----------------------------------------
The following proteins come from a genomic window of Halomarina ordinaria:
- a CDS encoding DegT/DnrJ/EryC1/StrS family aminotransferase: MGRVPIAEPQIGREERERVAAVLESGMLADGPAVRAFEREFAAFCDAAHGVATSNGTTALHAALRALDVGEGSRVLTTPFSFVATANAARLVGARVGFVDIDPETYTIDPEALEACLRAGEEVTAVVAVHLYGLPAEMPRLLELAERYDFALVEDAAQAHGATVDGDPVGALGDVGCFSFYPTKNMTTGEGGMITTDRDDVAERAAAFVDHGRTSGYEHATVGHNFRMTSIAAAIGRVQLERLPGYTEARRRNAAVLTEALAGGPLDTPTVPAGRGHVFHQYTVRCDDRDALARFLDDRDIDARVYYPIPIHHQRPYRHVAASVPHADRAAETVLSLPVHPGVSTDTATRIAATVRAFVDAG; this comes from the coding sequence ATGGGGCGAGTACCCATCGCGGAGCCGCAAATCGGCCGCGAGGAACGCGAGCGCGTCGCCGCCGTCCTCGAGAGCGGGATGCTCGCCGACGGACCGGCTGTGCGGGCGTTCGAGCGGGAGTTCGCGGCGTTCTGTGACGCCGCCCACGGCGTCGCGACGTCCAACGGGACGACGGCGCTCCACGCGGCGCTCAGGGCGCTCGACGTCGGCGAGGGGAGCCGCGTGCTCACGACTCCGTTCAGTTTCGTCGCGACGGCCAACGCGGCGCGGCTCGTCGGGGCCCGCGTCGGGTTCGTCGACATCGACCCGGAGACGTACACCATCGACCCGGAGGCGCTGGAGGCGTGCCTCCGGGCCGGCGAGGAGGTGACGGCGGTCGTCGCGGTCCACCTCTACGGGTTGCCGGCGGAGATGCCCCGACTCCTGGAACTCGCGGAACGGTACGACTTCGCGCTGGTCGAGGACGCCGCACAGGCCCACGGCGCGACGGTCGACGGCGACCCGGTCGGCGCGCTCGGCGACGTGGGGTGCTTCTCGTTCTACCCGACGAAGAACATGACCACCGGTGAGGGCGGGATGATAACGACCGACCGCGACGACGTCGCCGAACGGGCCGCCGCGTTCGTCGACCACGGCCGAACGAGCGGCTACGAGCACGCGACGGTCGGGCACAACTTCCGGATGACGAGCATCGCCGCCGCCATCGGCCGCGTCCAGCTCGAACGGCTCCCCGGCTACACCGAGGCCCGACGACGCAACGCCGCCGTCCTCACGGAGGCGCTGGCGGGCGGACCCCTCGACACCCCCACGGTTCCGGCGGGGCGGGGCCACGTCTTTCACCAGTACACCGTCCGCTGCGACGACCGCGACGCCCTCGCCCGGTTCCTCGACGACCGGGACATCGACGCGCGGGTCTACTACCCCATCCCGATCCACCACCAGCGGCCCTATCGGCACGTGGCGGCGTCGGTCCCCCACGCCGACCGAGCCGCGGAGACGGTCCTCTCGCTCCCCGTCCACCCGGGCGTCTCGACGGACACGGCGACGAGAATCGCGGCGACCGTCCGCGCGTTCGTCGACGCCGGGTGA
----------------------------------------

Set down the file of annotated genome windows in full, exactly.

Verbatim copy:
The following proteins come from a genomic window of Halomarina ordinaria:
- a CDS encoding DegT/DnrJ/EryC1/StrS family aminotransferase: MGRVPIAEPQIGREERERVAAVLESGMLADGPAVRAFEREFAAFCDAAHGVATSNGTTALHAALRALDVGEGSRVLTTPFSFVATANAARLVGARVGFVDIDPETYTIDPEALEACLRAGEEVTAVVAVHLYGLPAEMPRLLELAERYDFALVEDAAQAHGATVDGDPVGALGDVGCFSFYPTKNMTTGEGGMITTDRDDVAERAAAFVDHGRTSGYEHATVGHNFRMTSIAAAIGRVQLERLPGYTEARRRNAAVLTEALAGGPLDTPTVPAGRGHVFHQYTVRCDDRDALARFLDDRDIDARVYYPIPIHHQRPYRHVAASVPHADRAAETVLSLPVHPGVSTDTATRIAATVRAFVDAG; this comes from the coding sequence ATGGGGCGAGTACCCATCGCGGAGCCGCAAATCGGCCGCGAGGAACGCGAGCGCGTCGCCGCCGTCCTCGAGAGCGGGATGCTCGCCGACGGACCGGCTGTGCGGGCGTTCGAGCGGGAGTTCGCGGCGTTCTGTGACGCCGCCCACGGCGTCGCGACGTCCAACGGGACGACGGCGCTCCACGCGGCGCTCAGGGCGCTCGACGTCGGCGAGGGGAGCCGCGTGCTCACGACTCCGTTCAGTTTCGTCGCGACGGCCAACGCGGCGCGGCTCGTCGGGGCCCGCGTCGGGTTCGTCGACATCGACCCGGAGACGTACACCATCGACCCGGAGGCGCTGGAGGCGTGCCTCCGGGCCGGCGAGGAGGTGACGGCGGTCGTCGCGGTCCACCTCTACGGGTTGCCGGCGGAGATGCCCCGACTCCTGGAACTCGCGGAACGGTACGACTTCGCGCTGGTCGAGGACGCCGCACAGGCCCACGGCGCGACGGTCGACGGCGACCCGGTCGGCGCGCTCGGCGACGTGGGGTGCTTCTCGTTCTACCCGACGAAGAACATGACCACCGGTGAGGGCGGGATGATAACGACCGACCGCGACGACGTCGCCGAACGGGCCGCCGCGTTCGTCGACCACGGCCGAACGAGCGGCTACGAGCACGCGACGGTCGGGCACAACTTCCGGATGACGAGCATCGCCGCCGCCATCGGCCGCGTCCAGCTCGAACGGCTCCCCGGCTACACCGAGGCCCGACGACGCAACGCCGCCGTCCTCACGGAGGCGCTGGCGGGCGGACCCCTCGACACCCCCACGGTTCCGGCGGGGCGGGGCCACGTCTTTCACCAGTACACCGTCCGCTGCGACGACCGCGACGCCCTCGCCCGGTTCCTCGACGACCGGGACATCGACGCGCGGGTCTACTACCCCATCCCGATCCACCACCAGCGGCCCTATCGGCACGTGGCGGCGTCGGTCCCCCACGCCGACCGAGCCGCGGAGACGGTCCTCTCGCTCCCCGTCCACCCGGGCGTCTCGACGGACACGGCGACGAGAATCGCGGCGACCGTCCGCGCGTTCGTCGACGCCGGGTGA